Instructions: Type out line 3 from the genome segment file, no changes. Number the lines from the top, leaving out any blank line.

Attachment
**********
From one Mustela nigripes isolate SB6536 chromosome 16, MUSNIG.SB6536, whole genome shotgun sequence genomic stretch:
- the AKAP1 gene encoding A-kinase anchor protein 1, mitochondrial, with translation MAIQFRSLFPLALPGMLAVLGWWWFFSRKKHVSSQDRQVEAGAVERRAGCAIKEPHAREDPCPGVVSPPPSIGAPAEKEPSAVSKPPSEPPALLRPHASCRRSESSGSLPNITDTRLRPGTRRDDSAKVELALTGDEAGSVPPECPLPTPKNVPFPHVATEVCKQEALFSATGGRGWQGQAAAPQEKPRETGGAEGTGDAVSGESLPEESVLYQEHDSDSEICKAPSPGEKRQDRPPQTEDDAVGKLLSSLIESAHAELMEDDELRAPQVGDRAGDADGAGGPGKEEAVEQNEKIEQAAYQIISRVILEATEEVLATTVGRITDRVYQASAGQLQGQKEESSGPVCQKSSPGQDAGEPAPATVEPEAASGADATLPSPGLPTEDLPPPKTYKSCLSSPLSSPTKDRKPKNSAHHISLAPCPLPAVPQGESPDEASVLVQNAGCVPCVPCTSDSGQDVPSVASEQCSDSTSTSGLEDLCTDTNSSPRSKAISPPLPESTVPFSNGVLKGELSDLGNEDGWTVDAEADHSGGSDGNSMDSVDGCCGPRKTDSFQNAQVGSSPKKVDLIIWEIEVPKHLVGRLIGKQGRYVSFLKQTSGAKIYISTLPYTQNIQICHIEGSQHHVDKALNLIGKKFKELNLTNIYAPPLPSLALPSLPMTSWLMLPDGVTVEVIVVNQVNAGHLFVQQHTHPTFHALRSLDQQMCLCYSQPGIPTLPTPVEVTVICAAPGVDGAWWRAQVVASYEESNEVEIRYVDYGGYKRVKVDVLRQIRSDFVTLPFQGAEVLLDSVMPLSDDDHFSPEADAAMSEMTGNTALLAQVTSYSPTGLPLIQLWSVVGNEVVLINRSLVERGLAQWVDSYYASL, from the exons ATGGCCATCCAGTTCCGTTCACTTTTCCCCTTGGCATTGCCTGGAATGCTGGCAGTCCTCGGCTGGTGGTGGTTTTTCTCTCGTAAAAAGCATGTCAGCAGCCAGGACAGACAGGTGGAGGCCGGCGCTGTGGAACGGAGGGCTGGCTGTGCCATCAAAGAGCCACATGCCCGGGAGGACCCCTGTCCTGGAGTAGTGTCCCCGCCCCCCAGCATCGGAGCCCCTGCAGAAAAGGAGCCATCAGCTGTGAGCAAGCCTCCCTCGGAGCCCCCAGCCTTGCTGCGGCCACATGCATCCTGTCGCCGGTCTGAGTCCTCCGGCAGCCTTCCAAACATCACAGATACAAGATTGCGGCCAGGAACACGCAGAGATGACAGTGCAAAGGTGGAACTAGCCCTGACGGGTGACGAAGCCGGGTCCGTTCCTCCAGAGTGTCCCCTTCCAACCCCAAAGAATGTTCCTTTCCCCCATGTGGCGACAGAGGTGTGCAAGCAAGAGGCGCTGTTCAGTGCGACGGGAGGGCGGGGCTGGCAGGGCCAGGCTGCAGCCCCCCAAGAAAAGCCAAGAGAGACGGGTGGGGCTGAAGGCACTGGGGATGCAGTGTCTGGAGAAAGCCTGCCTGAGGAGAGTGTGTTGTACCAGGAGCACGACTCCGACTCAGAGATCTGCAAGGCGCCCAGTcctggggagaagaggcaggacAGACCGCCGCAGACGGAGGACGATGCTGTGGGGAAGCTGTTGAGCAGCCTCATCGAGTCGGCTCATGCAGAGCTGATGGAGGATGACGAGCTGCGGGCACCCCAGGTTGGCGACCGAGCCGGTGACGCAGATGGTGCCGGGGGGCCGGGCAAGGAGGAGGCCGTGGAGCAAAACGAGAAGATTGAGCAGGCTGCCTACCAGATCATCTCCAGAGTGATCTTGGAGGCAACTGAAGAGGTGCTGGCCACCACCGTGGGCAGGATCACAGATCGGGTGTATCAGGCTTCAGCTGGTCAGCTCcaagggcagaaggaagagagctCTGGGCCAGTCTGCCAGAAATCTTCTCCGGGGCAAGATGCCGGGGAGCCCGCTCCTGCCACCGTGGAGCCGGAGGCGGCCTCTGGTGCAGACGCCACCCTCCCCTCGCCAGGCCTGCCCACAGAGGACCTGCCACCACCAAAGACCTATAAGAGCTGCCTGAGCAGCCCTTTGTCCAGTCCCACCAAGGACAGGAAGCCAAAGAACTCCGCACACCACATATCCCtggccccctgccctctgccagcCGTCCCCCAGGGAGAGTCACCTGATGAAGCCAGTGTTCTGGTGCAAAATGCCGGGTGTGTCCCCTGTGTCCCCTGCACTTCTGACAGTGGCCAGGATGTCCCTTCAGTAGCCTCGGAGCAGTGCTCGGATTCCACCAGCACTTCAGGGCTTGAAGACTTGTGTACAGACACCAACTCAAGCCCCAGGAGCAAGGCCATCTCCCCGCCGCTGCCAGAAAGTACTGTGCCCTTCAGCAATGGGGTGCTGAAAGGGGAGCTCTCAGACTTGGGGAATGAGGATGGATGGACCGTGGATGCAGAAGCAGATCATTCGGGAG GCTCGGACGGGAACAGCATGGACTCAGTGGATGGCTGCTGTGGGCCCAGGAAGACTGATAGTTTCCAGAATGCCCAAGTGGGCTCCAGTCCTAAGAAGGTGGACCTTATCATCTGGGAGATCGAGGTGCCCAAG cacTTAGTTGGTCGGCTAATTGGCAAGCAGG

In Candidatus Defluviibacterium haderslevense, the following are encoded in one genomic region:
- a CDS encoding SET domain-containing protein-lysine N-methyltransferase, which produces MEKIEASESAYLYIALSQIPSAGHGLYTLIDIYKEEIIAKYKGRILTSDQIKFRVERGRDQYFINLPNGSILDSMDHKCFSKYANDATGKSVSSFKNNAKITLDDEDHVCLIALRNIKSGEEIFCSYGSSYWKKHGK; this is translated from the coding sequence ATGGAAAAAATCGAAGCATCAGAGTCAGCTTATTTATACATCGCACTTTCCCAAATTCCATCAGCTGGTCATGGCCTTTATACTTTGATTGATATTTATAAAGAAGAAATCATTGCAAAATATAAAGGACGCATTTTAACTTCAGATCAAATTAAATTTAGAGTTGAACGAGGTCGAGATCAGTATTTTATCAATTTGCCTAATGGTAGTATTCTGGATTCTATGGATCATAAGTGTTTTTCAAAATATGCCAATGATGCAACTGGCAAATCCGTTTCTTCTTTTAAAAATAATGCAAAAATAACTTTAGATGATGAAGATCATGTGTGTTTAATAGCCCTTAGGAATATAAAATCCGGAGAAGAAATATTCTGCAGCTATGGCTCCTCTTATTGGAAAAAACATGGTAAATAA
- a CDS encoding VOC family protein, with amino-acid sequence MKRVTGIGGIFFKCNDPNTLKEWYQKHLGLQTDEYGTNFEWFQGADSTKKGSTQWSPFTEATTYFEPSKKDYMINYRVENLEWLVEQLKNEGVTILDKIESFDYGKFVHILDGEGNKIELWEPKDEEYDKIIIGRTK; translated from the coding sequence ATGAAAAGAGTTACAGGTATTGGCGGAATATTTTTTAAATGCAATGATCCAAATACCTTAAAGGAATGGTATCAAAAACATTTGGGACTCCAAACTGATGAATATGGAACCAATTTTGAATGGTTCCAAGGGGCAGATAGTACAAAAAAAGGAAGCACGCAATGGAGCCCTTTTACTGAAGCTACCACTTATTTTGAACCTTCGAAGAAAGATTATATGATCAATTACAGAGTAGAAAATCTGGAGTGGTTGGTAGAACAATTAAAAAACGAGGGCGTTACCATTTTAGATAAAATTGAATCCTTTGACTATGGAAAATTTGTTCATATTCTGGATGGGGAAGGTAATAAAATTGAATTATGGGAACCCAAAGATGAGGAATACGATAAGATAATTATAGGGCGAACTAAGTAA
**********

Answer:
In Candidatus Defluviibacterium haderslevense, the following are encoded in one genomic region: